[The clinical analysis of extracorporeal membrane oxygenation for adult severe acute respiratory distress syndrome].Zhonghua Jie He He Hu Xi Za Zhi. 2016 Apr 12; 39(4):291-7.ZJ
To investigate the clinical experience and associated factors of extracorporeal membrane oxygenation(ECMO) for adult patients with severe acute respiratory distress syndrome (ARDS).
The clinical data of 58 adult patients with severe ARDS, which met the criteria for ECMO and treated in comprehensive intensive care unit of the Second Affiliated Hospital of Zhengzhou University from August 2012 to June 2015, were retrospectively collected and analyzed. The patients were divided into the ECMO group and the control group according to whether ECMO support was used. The ECMO group was further divided into the survival group and the non-survival group according to outcomes 3 months after the initiation of ECMO. The statistics software of SPSS 17.0 was used for data analysis.
Of the 58 patients, 28 were treated with VV-ECMO. There were 22 males and 6 females, aged from 34 to 61 years, with a mean age of (49±8) years. Mean time of mechanical ventilation before ECMO therapy was(71±25) h. The main factors(the lowest PaO2/FiO2 and pH, the highest PEEP, PaCO2 and serum lactate level, the grade of APACHEⅡ, Murray and SOFA) between the ECMO group and the control group were not significantly different(all P>0.05). There were no significant differences in the factors before therapy(all P>0.05), except pH, heart rate (HR) and mean arterial pressure (MAP) between the ECMO survival group and the ECMO non-survival group. Compared with the factors at the same time point in the control group, those of the ECMO group were significantly improved after ECMO running 2 hours and 1 day (all P<0.05). Most factors of the ECMO group were also significantly improved after ECMO running 2 days (all P<0.05) except MAP; the MAP of the ECMO non-survival group being lower than the control group (t=2.433, P=0.019). After ECMO running 3 days, most factors of the ECMO survival group were better than those of the control group (all P<0.05) except MAP, but most factors between the ECMO non-survival group and the control group were not significantly different (all P>0.05), while the serum lactate level was higher (t=-3.156, P=0.003) and the MAP lower (t=3.578, P=0.001). Eighteen patients were successfully weaned from ECMO, and 15 patients survived to 3 months without severe disability. The survival rate between the ECMO group and the control group was not significantly different(53.57% and 43.33%, χ(2)=0.608, P=0.436).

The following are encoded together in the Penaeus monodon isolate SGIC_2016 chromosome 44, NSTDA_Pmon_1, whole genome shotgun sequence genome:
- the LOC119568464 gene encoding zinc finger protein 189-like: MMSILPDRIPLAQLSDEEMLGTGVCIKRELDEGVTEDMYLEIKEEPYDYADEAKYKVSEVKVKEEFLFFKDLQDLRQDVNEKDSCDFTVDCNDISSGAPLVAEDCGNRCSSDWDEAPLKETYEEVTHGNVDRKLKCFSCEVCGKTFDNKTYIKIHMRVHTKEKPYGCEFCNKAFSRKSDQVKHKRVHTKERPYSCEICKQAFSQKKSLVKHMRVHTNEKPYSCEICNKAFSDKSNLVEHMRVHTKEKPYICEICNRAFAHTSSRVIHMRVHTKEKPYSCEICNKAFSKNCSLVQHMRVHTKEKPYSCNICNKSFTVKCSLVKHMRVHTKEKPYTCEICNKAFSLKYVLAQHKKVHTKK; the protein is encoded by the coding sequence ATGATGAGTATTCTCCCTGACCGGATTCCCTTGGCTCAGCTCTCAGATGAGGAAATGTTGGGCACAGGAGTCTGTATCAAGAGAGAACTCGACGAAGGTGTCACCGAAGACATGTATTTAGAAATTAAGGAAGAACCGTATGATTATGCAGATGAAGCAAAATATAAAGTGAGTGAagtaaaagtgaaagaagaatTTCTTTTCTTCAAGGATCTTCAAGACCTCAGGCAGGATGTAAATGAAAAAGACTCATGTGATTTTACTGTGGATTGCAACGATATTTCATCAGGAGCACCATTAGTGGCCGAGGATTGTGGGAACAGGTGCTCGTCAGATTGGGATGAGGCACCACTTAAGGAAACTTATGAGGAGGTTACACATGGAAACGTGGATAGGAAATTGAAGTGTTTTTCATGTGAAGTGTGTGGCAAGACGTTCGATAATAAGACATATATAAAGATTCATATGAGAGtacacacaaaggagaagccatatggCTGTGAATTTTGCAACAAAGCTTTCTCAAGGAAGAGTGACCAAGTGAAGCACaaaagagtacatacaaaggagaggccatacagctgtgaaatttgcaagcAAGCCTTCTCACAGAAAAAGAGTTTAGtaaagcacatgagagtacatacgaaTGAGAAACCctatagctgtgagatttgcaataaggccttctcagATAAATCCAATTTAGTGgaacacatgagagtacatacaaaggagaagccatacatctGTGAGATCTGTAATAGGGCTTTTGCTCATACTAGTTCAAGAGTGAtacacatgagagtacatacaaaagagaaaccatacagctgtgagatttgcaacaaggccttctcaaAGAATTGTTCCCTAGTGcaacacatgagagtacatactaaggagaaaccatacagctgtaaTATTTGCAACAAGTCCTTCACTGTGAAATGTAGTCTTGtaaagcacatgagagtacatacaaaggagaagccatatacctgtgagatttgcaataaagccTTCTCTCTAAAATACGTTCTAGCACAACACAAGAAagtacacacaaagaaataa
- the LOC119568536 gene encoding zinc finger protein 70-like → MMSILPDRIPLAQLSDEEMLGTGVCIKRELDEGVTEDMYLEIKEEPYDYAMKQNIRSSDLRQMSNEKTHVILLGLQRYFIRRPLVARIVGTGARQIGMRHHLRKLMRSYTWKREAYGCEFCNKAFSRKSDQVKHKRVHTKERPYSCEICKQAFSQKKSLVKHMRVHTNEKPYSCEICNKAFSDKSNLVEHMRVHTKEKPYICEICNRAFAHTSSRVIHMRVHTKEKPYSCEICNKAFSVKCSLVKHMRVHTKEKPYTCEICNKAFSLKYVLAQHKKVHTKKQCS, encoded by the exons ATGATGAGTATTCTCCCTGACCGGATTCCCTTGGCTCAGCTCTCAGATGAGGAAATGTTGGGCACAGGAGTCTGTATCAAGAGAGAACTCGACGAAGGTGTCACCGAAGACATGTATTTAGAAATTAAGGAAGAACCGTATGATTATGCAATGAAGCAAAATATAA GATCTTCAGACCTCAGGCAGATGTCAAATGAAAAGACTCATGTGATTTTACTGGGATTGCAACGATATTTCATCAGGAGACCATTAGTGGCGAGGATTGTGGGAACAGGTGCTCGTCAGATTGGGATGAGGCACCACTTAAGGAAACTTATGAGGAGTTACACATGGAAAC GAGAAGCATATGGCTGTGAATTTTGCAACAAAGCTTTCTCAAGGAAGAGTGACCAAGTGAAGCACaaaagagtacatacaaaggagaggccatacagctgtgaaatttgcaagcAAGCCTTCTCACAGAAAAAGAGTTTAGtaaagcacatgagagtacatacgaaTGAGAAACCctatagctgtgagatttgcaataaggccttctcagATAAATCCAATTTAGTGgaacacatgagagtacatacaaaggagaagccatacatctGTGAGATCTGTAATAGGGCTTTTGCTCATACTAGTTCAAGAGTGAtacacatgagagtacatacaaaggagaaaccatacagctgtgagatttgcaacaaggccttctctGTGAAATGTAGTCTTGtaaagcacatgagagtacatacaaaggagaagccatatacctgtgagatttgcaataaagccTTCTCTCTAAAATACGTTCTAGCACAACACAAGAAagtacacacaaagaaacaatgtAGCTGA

Our experience suggests that VV-ECMO may be an effective life support treatment for severe ARDS and should be used as early as possible when the ECMO criteria are met. Indexes such as age, time of mechanical ventilation before ECMO therapy, time between disease onset and ECMO therapy, HR, MAP, serum lactate level and serum procalcitonin level, may be the risk factors for prognosis.